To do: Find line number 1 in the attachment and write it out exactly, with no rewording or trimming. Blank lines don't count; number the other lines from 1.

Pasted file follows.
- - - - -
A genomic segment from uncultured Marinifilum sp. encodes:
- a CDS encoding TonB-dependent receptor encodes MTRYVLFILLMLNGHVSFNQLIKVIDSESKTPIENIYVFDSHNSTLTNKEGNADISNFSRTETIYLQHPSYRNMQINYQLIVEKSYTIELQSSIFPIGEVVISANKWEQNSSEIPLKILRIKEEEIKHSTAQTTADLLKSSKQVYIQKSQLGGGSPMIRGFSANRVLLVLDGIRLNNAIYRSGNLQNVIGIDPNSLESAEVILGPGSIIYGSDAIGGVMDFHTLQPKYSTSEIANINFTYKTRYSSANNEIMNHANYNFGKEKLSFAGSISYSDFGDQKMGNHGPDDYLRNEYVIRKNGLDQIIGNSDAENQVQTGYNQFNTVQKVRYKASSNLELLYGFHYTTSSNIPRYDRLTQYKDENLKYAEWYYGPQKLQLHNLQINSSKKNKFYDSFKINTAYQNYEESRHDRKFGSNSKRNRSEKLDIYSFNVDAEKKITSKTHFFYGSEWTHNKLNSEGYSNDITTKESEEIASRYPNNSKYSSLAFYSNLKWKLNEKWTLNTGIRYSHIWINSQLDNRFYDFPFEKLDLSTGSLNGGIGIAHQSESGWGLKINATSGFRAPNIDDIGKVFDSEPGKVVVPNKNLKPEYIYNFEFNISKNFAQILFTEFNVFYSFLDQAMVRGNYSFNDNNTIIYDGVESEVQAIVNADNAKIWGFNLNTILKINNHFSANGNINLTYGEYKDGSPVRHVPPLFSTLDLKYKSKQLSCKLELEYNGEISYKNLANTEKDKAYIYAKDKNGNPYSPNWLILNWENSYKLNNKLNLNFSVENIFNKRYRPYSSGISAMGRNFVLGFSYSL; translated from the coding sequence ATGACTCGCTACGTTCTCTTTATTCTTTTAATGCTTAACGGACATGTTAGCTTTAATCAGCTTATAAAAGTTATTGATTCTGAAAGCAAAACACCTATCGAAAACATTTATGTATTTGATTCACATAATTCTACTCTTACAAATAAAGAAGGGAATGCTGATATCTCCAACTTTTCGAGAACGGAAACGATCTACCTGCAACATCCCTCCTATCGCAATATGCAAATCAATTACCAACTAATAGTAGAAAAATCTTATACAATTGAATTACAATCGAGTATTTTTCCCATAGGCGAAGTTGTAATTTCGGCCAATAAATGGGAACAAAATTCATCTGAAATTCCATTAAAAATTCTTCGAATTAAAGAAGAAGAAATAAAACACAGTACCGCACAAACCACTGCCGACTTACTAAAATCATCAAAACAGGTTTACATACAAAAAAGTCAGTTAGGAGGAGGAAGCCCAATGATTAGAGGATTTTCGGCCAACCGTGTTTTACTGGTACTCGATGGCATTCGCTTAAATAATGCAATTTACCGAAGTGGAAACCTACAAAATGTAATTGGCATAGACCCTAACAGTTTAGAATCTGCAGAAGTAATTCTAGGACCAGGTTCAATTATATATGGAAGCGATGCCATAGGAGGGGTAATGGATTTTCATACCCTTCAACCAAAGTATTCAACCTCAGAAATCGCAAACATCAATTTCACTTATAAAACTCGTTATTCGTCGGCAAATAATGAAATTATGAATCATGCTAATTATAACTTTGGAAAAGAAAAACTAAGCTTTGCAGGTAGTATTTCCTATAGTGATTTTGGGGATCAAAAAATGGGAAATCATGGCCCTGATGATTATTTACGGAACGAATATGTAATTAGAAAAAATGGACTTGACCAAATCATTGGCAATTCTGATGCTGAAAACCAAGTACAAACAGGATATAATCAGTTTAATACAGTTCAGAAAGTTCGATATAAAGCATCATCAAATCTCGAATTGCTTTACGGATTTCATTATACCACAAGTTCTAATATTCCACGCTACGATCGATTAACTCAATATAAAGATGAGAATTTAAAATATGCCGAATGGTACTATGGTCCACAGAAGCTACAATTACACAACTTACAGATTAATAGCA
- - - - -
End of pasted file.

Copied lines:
A genomic segment from uncultured Marinifilum sp. encodes: